As amusing and alien as we might find this however, it gives an insight into one of the strongest links in the Italian social fabric: family. Some 95% of Italians sit down for Sunday lunch with relatives every week. Our next door neighbours are testament to this every Sunday, with son and daughter bringing their spouses and children to eat at midday, without fail, every week. We have hardly begun to even think about lunch before they all drift off for an afternoon of football, hunting or Grand Prix viewing. I once asked our neighbour, Antonietta, if she enjoyed cooking for the whole family every weekend, to which her reply was that she liked having them all over, she did not really like all the cooking but, who else would do it? As the matriarch of family, the responsibility falls to her, but then, she would not want it any other way.
We had always watched this familial activity from afar, until the 10th of May this year when all of that changed for good, with the arrival of Cecily Grace at the hospital near Montepulciano. It had became clear, when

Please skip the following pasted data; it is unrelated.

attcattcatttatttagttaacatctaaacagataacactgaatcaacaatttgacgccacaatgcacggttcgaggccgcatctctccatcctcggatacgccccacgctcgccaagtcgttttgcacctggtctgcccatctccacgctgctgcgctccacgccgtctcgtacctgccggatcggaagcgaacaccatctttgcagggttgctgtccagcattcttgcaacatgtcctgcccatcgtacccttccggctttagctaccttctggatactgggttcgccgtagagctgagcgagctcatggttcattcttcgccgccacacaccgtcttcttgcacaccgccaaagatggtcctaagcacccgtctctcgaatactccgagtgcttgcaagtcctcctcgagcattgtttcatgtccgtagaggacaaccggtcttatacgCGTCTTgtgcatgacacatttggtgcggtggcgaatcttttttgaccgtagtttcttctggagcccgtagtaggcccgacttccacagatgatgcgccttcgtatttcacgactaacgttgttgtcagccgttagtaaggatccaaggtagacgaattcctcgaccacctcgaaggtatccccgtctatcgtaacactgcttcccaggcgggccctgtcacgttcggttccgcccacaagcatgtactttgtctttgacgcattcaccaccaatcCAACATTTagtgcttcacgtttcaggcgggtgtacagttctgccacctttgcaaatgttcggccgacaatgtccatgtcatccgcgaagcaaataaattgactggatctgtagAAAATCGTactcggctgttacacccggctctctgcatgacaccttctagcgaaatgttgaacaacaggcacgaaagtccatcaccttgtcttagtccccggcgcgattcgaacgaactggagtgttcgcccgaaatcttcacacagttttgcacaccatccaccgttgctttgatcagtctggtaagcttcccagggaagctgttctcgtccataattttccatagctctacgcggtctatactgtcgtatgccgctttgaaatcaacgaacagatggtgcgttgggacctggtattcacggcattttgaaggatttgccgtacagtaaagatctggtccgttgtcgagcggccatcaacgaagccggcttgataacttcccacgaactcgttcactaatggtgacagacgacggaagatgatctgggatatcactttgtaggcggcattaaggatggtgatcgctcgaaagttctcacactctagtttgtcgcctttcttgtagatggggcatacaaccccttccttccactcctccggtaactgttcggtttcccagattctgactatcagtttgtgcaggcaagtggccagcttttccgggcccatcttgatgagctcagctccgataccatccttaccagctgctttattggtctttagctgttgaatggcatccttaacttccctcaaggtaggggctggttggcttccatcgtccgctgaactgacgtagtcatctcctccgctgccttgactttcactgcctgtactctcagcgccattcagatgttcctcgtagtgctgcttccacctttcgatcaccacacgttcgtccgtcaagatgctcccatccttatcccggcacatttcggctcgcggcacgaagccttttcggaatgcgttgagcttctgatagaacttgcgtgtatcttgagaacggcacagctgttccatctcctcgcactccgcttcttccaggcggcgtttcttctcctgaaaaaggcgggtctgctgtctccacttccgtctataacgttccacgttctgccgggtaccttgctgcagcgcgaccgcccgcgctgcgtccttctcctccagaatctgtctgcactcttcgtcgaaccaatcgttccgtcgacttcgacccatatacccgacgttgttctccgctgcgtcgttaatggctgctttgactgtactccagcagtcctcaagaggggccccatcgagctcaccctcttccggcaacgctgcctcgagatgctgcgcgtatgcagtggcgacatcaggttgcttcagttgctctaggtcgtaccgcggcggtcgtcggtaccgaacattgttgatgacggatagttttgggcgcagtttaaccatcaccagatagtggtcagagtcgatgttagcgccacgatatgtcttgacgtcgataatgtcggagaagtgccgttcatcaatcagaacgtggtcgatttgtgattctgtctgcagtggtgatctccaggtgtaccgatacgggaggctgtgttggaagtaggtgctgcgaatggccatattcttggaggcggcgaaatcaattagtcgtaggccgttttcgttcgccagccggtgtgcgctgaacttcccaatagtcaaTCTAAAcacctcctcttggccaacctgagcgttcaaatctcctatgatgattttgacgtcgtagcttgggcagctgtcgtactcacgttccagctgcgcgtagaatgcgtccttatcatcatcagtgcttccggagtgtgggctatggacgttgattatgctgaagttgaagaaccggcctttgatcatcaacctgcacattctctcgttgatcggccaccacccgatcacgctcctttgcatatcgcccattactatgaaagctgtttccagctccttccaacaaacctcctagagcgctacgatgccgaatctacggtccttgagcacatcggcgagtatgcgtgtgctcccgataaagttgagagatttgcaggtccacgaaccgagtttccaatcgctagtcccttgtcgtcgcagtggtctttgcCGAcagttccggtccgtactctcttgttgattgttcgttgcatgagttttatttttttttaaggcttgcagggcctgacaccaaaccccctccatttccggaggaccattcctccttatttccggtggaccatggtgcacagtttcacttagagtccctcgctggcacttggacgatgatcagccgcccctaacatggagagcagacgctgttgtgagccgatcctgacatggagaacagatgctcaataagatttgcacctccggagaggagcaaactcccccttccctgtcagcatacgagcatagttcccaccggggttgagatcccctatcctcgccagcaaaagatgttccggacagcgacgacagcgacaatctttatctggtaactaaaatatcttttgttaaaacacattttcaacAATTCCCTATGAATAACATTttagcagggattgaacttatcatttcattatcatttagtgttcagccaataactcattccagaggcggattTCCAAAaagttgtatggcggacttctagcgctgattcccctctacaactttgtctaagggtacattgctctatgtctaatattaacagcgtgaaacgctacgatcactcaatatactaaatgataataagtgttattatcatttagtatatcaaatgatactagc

Having Cecily was to prove the key to the Italians’ hearts. A lady who generally wears an almost impenetrable mask of distaste, for which we coined the phrase “lemon lips”, smiled for possibly the first time in her life on meeting her. People whom we knew only well enough to greet in passing on the street were suddenly stopping us for a peek, eager to see a new baby. Even the usually too-cool teenagers displayed their future parental skills. On one particularly fateful trip to the supermarket, Cecily decided she had had enough, causing much fuss and almost bringing the roof down on our fellow shoppers. Preparing ourselves, in a thoroughly British way, for an embarrassing few minutes standing in the long queue, we were surprised to find people parting the way and ushering us past them in a sort of Moses/Red Sea fashion. Whilst one lady took it upon herself to grab the baby and attempt to calm her down whilst we hurriedly threw our shopping onto the conveyor, the cashier neatly packed everything for us and even helped us to the car, leaving the other shoppers waiting at the till.
A trip to the